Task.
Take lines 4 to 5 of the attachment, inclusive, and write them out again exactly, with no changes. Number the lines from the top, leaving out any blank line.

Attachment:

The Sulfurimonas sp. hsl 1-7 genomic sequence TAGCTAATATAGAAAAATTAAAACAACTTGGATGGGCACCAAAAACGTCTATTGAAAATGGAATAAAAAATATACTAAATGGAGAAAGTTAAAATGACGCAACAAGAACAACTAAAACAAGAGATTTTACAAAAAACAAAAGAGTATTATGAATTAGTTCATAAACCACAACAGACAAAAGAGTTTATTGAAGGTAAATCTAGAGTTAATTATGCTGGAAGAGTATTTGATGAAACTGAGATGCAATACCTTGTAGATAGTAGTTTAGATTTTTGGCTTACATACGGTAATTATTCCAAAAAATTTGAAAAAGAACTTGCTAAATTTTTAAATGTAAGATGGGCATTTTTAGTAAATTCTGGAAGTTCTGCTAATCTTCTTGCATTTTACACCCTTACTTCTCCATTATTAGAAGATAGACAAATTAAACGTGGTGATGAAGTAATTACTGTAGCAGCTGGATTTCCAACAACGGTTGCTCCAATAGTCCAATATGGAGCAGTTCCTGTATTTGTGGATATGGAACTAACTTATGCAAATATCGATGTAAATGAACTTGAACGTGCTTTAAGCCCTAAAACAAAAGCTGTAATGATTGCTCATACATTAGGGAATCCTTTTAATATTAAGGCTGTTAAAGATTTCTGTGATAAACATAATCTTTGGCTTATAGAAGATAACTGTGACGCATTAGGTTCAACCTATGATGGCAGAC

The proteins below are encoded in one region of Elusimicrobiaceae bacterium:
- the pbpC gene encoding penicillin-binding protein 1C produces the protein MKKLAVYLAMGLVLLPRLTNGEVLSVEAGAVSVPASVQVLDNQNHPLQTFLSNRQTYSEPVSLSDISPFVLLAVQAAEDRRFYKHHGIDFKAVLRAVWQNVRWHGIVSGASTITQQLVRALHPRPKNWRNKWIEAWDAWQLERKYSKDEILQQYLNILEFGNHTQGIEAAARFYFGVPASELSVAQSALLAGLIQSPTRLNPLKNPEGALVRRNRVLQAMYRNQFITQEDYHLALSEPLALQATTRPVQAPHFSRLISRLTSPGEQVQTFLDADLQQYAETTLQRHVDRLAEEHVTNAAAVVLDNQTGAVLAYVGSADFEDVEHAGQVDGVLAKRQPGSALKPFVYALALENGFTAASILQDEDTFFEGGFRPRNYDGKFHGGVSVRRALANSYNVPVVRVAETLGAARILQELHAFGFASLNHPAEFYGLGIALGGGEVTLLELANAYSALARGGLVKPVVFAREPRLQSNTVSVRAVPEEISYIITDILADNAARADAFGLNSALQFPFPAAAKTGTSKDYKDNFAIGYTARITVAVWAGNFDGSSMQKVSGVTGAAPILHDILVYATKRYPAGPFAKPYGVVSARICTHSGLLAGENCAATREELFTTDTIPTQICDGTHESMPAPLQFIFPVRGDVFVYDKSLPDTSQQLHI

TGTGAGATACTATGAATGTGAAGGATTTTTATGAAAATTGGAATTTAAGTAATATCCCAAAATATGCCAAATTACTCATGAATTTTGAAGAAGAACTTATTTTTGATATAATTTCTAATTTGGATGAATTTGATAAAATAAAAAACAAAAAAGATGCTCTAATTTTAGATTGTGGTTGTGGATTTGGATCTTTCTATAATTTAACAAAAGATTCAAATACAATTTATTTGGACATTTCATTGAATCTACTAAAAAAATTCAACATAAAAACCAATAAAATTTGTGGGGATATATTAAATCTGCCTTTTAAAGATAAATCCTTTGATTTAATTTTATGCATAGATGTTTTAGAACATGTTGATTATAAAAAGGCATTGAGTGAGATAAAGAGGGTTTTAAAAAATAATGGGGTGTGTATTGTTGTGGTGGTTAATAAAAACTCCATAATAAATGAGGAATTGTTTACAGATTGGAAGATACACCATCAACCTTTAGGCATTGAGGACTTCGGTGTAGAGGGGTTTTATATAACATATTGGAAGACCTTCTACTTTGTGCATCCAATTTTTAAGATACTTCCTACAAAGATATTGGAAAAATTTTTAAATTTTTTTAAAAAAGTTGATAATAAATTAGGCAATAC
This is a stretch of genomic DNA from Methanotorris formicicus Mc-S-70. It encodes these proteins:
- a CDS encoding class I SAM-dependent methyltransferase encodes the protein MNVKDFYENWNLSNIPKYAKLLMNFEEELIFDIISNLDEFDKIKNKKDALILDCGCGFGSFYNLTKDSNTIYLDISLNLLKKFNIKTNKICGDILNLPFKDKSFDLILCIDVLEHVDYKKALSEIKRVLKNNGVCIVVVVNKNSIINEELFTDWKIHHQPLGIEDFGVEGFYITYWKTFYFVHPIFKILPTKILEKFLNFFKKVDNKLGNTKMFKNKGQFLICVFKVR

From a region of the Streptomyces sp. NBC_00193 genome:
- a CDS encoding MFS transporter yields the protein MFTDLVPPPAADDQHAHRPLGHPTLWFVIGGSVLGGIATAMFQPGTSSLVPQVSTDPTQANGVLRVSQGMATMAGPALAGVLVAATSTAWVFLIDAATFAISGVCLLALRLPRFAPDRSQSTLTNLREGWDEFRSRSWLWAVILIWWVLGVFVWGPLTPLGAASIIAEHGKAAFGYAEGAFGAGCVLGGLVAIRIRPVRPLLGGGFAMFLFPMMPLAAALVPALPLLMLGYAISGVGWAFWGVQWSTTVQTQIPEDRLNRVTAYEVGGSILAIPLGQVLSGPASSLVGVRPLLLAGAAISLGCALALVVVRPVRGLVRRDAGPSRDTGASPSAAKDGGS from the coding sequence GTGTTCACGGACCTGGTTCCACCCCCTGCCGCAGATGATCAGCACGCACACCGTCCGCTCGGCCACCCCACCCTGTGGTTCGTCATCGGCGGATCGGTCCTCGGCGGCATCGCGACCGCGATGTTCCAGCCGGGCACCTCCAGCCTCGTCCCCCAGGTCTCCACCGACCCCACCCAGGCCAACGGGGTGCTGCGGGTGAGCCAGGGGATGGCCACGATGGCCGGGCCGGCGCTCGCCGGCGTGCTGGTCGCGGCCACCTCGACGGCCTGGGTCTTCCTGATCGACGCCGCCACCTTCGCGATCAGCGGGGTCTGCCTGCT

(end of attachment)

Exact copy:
TGTGAGATACTATGAATGTGAAGGATTTTTATGAAAATTGGAATTTAAGTAATATCCCAAAATATGCCAAATTACTCATGAATTTTGAAGAAGAACTTATTTTTGATATAATTTCTAATTTGGATGAATTTGATAAAATAAAAAACAAAAAAGATGCTCTAATTTTAGATTGTGGTTGTGGATTTGGATCTTTCTATAATTTAACAAAAGATTCAAATACAATTTATTTGGACATTTCATTGAATCTACTAAAAAAATTCAACATAAAAACCAATAAAATTTGTGGGGATATATTAAATCTGCCTTTTAAAGATAAATCCTTTGATTTAATTTTATGCATAGATGTTTTAGAACATGTTGATTATAAAAAGGCATTGAGTGAGATAAAGAGGGTTTTAAAAAATAATGGGGTGTGTATTGTTGTGGTGGTTAATAAAAACTCCATAATAAATGAGGAATTGTTTACAGATTGGAAGATACACCATCAACCTTTAGGCATTGAGGACTTCGGTGTAGAGGGGTTTTATATAACATATTGGAAGACCTTCTACTTTGTGCATCCAATTTTTAAGATACTTCCTACAAAGATATTGGAAAAATTTTTAAATTTTTTTAAAAAAGTTGATAATAAATTAGGCAATAC
This is a stretch of genomic DNA from Methanotorris formicicus Mc-S-70. It encodes these proteins: